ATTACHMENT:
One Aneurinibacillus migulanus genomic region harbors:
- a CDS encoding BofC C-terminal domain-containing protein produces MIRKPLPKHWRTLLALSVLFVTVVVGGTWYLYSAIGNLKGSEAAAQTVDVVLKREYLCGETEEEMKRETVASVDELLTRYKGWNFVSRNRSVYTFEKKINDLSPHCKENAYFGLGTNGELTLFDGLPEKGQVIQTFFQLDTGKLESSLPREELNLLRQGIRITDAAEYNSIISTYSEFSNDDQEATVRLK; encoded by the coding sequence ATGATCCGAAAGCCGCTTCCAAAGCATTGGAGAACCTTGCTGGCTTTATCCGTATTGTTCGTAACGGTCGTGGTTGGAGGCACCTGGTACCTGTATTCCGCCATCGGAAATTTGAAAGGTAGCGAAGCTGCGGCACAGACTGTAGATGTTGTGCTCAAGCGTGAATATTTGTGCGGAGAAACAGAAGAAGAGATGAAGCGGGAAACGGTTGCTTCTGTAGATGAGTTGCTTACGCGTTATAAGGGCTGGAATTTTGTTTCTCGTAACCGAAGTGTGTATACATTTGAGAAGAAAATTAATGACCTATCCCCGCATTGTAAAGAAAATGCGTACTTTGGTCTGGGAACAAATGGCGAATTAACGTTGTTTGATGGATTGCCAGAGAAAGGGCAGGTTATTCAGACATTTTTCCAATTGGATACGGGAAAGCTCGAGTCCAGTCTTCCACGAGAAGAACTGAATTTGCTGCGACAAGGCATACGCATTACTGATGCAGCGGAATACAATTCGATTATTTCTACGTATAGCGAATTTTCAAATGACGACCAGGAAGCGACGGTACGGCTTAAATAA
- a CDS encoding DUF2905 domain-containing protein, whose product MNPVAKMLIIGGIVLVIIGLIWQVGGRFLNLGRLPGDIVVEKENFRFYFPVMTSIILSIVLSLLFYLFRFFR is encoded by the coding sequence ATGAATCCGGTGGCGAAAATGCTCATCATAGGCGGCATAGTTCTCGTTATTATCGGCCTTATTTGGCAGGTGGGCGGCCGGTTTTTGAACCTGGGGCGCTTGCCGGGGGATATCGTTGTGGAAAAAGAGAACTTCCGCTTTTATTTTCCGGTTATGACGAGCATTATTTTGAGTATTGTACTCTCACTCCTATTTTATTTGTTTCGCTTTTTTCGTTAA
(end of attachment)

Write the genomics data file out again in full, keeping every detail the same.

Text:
One Aneurinibacillus migulanus genomic region harbors:
- a CDS encoding BofC C-terminal domain-containing protein produces MIRKPLPKHWRTLLALSVLFVTVVVGGTWYLYSAIGNLKGSEAAAQTVDVVLKREYLCGETEEEMKRETVASVDELLTRYKGWNFVSRNRSVYTFEKKINDLSPHCKENAYFGLGTNGELTLFDGLPEKGQVIQTFFQLDTGKLESSLPREELNLLRQGIRITDAAEYNSIISTYSEFSNDDQEATVRLK; encoded by the coding sequence ATGATCCGAAAGCCGCTTCCAAAGCATTGGAGAACCTTGCTGGCTTTATCCGTATTGTTCGTAACGGTCGTGGTTGGAGGCACCTGGTACCTGTATTCCGCCATCGGAAATTTGAAAGGTAGCGAAGCTGCGGCACAGACTGTAGATGTTGTGCTCAAGCGTGAATATTTGTGCGGAGAAACAGAAGAAGAGATGAAGCGGGAAACGGTTGCTTCTGTAGATGAGTTGCTTACGCGTTATAAGGGCTGGAATTTTGTTTCTCGTAACCGAAGTGTGTATACATTTGAGAAGAAAATTAATGACCTATCCCCGCATTGTAAAGAAAATGCGTACTTTGGTCTGGGAACAAATGGCGAATTAACGTTGTTTGATGGATTGCCAGAGAAAGGGCAGGTTATTCAGACATTTTTCCAATTGGATACGGGAAAGCTCGAGTCCAGTCTTCCACGAGAAGAACTGAATTTGCTGCGACAAGGCATACGCATTACTGATGCAGCGGAATACAATTCGATTATTTCTACGTATAGCGAATTTTCAAATGACGACCAGGAAGCGACGGTACGGCTTAAATAA
- a CDS encoding DUF2905 domain-containing protein, whose product MNPVAKMLIIGGIVLVIIGLIWQVGGRFLNLGRLPGDIVVEKENFRFYFPVMTSIILSIVLSLLFYLFRFFR is encoded by the coding sequence ATGAATCCGGTGGCGAAAATGCTCATCATAGGCGGCATAGTTCTCGTTATTATCGGCCTTATTTGGCAGGTGGGCGGCCGGTTTTTGAACCTGGGGCGCTTGCCGGGGGATATCGTTGTGGAAAAAGAGAACTTCCGCTTTTATTTTCCGGTTATGACGAGCATTATTTTGAGTATTGTACTCTCACTCCTATTTTATTTGTTTCGCTTTTTTCGTTAA